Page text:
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Phones in hand, artist and students making Akron a better place to live

Akron walkability
Posted at 10:04 PM, Feb 06, 2020

AKRON, Ohio — They’ve cruised through more than 100 intersections in one Akron neighborhood, finding out which ones have adequate street lamps and which ones have too much litter.

Mac Love, a local artist and owner of Art x Love, is the man behind this labor of love, the project’s chief catalyst. He’s done similar projects in Akron before. In 2017, Love said, he won a Knight grant to go down every street in Akron, map its assets, interview residents and identify ways to improve quality of life.

“We gathered so much information about the neighborhoods that the city and others weren’t aware of, that this, what we’re doing now, became the natural evolution of that project,” Love said. “We are now using GIS mapping, which is a global positioning way of basically placing data on a map that the city can use to access information and then to address different residential needs, environmental needs, in a very efficient and smart way.”

This latest project, which Love began in October, involves engineering students from the University of Akron, the Engineering Service Design Team. The students and Love are collecting data to find out how walkable the University Park neighborhood is.

“We go to every intersection,” Love said. “We look at the roads, we look at the sidewalks, we look at the greenery, we look at the litter, we look at the structures, so from buildings to fencing.”

Love said a project like this is “something that I think everyone recognizes as being a need, and if you’re already out and about, it would be great if there was just a more efficient, convenient way to report these issue” rather than simply calling 311.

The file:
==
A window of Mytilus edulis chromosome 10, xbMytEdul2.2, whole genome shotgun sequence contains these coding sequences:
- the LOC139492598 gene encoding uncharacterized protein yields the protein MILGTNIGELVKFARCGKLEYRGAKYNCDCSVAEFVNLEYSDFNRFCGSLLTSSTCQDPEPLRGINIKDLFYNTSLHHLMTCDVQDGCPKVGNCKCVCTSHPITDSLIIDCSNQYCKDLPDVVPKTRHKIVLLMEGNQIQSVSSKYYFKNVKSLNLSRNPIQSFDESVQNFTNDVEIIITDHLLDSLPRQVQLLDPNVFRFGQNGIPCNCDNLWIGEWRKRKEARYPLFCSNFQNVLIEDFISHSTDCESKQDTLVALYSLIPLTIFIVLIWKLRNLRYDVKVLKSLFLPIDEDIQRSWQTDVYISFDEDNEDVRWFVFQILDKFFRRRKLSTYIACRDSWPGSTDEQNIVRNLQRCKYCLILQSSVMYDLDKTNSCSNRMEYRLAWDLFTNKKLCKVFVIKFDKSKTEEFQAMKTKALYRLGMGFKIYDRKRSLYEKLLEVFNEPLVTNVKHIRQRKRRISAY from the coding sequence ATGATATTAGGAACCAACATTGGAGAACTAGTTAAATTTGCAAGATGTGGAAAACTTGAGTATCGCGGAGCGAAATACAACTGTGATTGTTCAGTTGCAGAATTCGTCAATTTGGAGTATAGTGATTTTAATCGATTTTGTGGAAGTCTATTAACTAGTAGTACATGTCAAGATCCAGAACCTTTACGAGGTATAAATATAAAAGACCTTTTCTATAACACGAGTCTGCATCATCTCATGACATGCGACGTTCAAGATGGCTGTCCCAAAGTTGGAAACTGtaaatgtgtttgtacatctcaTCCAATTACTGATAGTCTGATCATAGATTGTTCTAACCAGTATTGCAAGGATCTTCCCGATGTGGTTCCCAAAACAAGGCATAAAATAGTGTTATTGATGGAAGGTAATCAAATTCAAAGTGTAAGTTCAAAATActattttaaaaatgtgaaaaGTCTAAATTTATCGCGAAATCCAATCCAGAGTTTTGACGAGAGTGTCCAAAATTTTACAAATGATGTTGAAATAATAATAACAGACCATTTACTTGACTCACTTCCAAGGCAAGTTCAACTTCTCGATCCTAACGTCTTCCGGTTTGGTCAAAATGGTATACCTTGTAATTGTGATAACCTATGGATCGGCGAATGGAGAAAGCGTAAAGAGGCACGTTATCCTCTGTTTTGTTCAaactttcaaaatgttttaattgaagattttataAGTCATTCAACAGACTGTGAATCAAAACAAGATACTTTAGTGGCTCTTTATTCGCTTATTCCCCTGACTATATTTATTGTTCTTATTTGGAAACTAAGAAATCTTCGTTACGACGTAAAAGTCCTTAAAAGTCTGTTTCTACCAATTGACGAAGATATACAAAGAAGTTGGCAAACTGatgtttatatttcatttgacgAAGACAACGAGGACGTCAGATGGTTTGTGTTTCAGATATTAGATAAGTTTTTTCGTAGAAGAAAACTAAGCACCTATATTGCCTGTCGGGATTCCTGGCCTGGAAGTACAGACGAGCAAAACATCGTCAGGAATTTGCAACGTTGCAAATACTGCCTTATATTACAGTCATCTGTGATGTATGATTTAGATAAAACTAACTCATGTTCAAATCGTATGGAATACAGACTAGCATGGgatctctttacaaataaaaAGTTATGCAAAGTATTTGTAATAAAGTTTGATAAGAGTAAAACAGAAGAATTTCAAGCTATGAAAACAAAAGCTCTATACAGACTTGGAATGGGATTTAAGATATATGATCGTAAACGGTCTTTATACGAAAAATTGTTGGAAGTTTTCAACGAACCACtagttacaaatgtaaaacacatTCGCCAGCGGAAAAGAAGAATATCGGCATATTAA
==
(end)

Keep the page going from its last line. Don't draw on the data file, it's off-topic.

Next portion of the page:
The group is walking around the streets of the University Park neighborhood during the daytime and nighttime, crossing the street to get different vantage points, assessing the conditions they see and how safe they feel at each intersection. They discuss their observations before coming to a consensus and recording it in an app that automatically geotags where they are. Later, they can filter the information they’ve collected to look at, for example, areas with a lot of litter or poorly-lit intersections.

“We want people to be comfortable walking around in the area, to find the ways that the city might be able to improve or to highlight the good things about an area,” said Amanda O’Reilly, a fifth-year mechanical engineering student who is set to graduate in May.

For now, the group members are doing this on their own, volunteering to walk around University Park to collect the data. The data they collect will then be shared with the city of Akron, which can use it to determine where repairs might be needed or as a cross-reference with crime data. Love said city departments will be able to share the information easily.

“Our team is coming up with objective rules so that, no matter who is ranking these intersections, it’s not just someone complaining about something,” Love said. “There is clear, measurable data here where we can precisely identify what needs to be repaired, when and perhaps even strategically and what priority.”

All of this, Love said, will improve quality of life.

“I think a lot of people take for granted that just because there’s a sidewalk, people will walk on it. We need to see more signs of humanity in our environment, and when you don’t have people walking outside and you don’t have crosswalks, or the sidewalks are not in great condition, it makes you less inclined to go out and to lift your eyes up and look at who’s around,” Love said.

The group also hopes this work will change the perception of parts of the city.

“Maybe people might have a certain opinion of the neighborhood, but if you go and look through this data, or you go and look around yourself, it’s kind of like a little bit better than you’re actually thinking,” said Scott Salerno, another fifth-year mechanical engineering student.

The group hopes to expand to other Akron neighborhoods in the future and to get more people in the community on board.

“We’ve already had residents of other neighborhoods ask if they can use this tool,” Love said. “We’ve also had residents of this neighborhood ask if they can come out and join us.”

“Later down the line, we’re hoping to maybe use this app that other people can be trained on it, and then they can kind of give this data directly to the city and then they can make their own assessments from there,” Salerno said, noting that it would likely be members of neighborhood watch groups.

Love said he thinks other cities could use a similar model to address their own challenges.